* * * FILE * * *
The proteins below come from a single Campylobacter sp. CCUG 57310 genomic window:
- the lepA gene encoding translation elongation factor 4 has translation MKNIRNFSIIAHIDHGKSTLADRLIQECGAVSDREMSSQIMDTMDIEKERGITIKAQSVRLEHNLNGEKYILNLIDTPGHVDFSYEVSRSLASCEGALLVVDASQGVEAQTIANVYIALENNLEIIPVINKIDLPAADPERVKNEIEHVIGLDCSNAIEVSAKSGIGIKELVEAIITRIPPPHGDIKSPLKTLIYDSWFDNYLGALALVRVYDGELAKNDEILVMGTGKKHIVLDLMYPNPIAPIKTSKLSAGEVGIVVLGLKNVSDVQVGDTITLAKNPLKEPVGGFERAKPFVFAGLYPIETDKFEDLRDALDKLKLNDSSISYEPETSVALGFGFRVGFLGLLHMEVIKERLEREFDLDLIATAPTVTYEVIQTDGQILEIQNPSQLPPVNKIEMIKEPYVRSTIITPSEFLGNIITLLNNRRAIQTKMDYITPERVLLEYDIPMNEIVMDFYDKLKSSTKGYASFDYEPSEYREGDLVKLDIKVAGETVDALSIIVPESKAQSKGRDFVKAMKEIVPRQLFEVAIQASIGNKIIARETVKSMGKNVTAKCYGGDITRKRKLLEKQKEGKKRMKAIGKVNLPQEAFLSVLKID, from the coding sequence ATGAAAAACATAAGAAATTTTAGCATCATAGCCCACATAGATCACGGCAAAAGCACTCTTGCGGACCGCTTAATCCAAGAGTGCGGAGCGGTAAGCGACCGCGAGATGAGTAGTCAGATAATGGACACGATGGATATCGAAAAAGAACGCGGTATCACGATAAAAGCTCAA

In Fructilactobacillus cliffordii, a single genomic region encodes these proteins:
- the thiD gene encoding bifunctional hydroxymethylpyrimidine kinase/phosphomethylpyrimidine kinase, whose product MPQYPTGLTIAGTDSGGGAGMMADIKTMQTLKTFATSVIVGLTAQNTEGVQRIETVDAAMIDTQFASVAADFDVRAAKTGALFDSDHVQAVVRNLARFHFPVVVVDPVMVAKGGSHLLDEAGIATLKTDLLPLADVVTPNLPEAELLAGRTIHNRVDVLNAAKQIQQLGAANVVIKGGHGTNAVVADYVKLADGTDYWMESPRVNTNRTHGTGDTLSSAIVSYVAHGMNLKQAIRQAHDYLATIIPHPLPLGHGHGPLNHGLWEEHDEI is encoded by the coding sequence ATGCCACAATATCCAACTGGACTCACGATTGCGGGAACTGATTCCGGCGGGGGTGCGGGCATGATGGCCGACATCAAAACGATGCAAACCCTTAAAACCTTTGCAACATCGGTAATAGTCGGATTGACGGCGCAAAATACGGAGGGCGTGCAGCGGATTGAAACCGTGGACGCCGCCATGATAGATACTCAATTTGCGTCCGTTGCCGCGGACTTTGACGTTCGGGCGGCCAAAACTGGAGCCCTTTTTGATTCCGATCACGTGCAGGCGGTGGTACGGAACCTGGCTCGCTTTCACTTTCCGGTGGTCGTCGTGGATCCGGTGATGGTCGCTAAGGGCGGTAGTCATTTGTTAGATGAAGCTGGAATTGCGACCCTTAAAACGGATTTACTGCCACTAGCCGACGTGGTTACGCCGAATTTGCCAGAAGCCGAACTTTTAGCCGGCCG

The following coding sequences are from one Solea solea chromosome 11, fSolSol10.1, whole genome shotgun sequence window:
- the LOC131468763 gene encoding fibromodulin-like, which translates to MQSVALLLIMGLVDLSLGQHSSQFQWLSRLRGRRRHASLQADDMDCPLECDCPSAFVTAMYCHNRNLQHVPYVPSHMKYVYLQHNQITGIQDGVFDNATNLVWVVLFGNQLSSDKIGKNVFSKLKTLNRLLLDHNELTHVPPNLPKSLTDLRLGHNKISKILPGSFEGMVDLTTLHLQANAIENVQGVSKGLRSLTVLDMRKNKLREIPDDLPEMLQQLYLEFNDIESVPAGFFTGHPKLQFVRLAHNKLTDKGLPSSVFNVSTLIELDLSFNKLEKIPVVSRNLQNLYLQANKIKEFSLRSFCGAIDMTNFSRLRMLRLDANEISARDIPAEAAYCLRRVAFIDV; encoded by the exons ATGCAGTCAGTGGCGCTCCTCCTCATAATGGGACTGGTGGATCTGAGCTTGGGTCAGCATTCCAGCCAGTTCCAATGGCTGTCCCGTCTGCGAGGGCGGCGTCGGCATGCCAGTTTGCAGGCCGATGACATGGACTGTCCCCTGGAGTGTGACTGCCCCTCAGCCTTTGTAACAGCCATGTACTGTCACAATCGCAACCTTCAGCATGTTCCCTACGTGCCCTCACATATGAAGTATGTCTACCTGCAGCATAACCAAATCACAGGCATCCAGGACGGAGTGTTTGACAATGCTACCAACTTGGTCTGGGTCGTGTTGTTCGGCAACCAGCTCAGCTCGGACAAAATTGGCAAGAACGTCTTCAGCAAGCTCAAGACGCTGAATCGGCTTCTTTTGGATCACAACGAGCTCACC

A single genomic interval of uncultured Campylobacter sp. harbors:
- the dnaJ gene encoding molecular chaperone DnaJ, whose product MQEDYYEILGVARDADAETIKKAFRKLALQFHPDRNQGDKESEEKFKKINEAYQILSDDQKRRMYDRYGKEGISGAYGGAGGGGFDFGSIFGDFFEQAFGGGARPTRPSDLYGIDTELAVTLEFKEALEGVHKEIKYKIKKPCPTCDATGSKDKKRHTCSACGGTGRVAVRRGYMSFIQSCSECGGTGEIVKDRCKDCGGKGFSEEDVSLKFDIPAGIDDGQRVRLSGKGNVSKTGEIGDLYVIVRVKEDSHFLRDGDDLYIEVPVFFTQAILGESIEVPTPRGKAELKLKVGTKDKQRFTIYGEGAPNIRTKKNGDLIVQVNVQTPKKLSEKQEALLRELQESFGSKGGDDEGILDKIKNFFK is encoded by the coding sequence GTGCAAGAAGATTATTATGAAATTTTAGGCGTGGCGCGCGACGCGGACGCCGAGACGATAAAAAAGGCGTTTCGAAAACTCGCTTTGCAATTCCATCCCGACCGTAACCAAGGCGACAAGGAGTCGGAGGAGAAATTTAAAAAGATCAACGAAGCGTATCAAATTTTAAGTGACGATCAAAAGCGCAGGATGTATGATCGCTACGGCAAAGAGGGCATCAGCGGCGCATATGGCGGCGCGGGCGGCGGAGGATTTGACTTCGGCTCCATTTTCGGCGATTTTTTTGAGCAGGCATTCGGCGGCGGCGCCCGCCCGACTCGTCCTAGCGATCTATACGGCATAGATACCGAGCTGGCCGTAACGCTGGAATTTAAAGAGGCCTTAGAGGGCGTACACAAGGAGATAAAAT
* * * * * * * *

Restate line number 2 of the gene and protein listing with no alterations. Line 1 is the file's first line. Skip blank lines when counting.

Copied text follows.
- the lepA gene encoding translation elongation factor 4 has translation MKNIRNFSIIAHIDHGKSTLADRLIQECGAVSDREMSSQIMDTMDIEKERGITIKAQSVRLEHNLNGEKYILNLIDTPGHVDFSYEVSRSLASCEGALLVVDASQGVEAQTIANVYIALENNLEIIPVINKIDLPAADPERVKNEIEHVIGLDCSNAIEVSAKSGIGIKELVEAIITRIPPPHGDIKSPLKTLIYDSWFDNYLGALALVRVYDGELAKNDEILVMGTGKKHIVLDLMYPNPIAPIKTSKLSAGEVGIVVLGLKNVSDVQVGDTITLAKNPLKEPVGGFERAKPFVFAGLYPIETDKFEDLRDALDKLKLNDSSISYEPETSVALGFGFRVGFLGLLHMEVIKERLEREFDLDLIATAPTVTYEVIQTDGQILEIQNPSQLPPVNKIEMIKEPYVRSTIITPSEFLGNIITLLNNRRAIQTKMDYITPERVLLEYDIPMNEIVMDFYDKLKSSTKGYASFDYEPSEYREGDLVKLDIKVAGETVDALSIIVPESKAQSKGRDFVKAMKEIVPRQLFEVAIQASIGNKIIARETVKSMGKNVTAKCYGGDITRKRKLLEKQKEGKKRMKAIGKVNLPQEAFLSVLKID, from the coding sequence ATGAAAAACATAAGAAATTTTAGCATCATAGCCCACATAGATCACGGCAAAAGCACTCTTGCGGACCGCTTAATCCAAGAGTGCGGAGCGGTAAGCGACCGCGAGATGAGTAGTCAGATAATGGACACGATGGATATCGAAAAAGAACGCGGTATCACGATAAAAGCTCAA